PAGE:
The results started flowing in shortly after the polling stations closed last night and it soon became apparent that the Exit Polls were proving pretty accurate and things wouldn't be quite so clear-cut as many had previously believed. Theresa May had called a snap election in the belief that she could increase her overall majority in the Commons and strengthen her hand in the upcoming Brexit negotiations, however with a Hung Parliament now confirmed, the future of the Prime Minister is now in doubt in some quarters and while she remains odds-on at 3/10 with William Hill to remain as Prime Minister after the dust has settled, the same firm go just 4/1 that Boris Johnson will be in the hot-seat.
Following his success in retaining his Uxbridge and South Ruislip seat, Johnson said:
"It is early to comment on the events unfolding tonight in this General Election.
"But one this is absolutely clear, I think to all of us who have been elected as MPs tonight across our fantastic country, that is we have got to listen to our constituents and listen to their concerns."
Brexit negotiations are imminent and one wonders whether they will need to be postponed should there be a problem in forming a government with some Conservative's even suggesting that another election may need to be called, a realistic possibility with Coral going just 6/4 that we have another General Election before the end of 2017.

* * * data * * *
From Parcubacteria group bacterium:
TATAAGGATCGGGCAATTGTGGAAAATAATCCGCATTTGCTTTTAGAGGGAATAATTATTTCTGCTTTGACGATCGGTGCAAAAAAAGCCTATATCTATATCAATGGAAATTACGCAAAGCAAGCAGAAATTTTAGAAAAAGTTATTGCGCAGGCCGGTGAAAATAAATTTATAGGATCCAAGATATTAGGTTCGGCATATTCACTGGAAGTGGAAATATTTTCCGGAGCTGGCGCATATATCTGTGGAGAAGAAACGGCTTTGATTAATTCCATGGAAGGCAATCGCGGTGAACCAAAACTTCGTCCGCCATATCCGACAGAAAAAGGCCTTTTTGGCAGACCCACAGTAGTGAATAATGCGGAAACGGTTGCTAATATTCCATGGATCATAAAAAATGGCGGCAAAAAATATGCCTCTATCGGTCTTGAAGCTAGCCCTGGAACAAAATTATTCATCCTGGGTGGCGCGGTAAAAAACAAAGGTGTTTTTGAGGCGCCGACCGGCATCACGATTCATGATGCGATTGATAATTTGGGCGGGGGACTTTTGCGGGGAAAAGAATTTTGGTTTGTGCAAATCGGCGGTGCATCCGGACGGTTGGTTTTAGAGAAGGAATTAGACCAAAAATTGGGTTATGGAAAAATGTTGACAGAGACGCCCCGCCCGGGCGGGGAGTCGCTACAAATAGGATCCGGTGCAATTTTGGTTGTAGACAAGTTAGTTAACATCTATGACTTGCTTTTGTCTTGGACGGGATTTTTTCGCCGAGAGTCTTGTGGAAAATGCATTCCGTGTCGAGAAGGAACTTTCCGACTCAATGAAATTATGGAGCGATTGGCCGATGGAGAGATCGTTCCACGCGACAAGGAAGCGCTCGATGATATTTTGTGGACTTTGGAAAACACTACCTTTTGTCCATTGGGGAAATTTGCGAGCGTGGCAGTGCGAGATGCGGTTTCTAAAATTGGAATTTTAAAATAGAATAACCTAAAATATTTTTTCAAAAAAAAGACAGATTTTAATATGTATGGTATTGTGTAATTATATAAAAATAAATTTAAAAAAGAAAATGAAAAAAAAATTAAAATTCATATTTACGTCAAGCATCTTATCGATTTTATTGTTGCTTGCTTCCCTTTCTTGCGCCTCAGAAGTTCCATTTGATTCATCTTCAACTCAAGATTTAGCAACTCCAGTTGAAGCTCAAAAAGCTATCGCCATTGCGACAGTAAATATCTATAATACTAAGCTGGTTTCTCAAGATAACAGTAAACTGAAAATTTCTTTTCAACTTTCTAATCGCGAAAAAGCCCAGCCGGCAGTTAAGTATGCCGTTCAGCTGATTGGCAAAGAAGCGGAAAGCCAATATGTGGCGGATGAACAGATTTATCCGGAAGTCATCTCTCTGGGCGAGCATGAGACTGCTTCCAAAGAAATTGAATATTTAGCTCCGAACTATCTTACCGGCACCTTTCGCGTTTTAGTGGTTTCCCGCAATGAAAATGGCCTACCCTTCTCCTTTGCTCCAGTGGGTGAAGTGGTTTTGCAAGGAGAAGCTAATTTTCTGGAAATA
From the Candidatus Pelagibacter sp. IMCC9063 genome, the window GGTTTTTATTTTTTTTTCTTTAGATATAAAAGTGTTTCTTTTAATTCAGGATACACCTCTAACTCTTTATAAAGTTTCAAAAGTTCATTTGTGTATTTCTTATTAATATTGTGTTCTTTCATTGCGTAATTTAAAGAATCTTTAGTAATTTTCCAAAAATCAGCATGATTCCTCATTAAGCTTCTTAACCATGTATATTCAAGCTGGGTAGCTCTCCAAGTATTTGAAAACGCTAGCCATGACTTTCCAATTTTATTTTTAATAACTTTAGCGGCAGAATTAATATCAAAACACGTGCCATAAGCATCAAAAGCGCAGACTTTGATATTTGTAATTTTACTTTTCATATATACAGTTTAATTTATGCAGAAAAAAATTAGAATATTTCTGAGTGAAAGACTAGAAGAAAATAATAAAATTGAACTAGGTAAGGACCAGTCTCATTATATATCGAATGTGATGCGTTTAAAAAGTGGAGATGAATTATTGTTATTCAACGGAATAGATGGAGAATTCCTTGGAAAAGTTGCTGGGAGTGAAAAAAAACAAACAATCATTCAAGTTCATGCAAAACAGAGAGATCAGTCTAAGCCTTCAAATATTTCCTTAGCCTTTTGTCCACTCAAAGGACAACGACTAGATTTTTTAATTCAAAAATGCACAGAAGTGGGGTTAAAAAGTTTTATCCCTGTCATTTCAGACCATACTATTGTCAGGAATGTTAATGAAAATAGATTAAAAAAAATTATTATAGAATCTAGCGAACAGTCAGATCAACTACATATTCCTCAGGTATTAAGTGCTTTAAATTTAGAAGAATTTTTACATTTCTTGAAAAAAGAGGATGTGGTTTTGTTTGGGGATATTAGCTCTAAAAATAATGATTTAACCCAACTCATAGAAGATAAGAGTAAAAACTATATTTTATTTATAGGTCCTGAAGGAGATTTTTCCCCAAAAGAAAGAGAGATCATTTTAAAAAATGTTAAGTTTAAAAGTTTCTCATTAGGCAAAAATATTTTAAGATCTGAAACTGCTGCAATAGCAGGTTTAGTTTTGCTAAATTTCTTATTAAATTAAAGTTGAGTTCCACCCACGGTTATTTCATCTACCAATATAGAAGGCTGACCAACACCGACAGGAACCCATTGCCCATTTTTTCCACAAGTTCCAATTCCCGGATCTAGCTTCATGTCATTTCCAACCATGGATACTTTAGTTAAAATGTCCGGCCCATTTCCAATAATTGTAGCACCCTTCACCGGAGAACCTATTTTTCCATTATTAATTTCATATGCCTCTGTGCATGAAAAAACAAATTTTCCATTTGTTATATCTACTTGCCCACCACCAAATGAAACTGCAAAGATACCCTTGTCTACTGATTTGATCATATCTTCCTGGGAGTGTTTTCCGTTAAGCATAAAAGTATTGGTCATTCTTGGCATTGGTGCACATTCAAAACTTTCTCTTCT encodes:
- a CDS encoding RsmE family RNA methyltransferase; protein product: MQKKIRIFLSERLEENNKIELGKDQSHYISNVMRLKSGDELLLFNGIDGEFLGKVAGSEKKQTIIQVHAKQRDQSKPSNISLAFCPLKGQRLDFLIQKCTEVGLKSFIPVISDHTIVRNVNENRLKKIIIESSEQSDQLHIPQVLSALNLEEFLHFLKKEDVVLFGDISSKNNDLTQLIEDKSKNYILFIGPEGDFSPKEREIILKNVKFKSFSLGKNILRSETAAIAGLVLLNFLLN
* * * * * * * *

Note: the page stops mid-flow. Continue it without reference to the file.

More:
Labour's John McDonnell claimed that Theresa May had made a massive mistake in calling the snap General Election and when asked whether she should resign, he said:
"Increasingly now political commentators and by the sound of it, some Tory MPs now consider her position is now untenable.
"I was expecting Boris Johnson to launch his leadership campaign tonight. But clearly not tonight, maybe tomorrow."
Labour leader Jeremy Corbyn could yet throw his name into the hat and he can be backed at 16/1 to be the next PM with some firms going as low as 11/1.
Prime Minister after formation of government - Best odds
3/10 - Theresa May
4/1 - Boris Johnson
16/1 - Jeremy Corbyn
20/1 - David Davis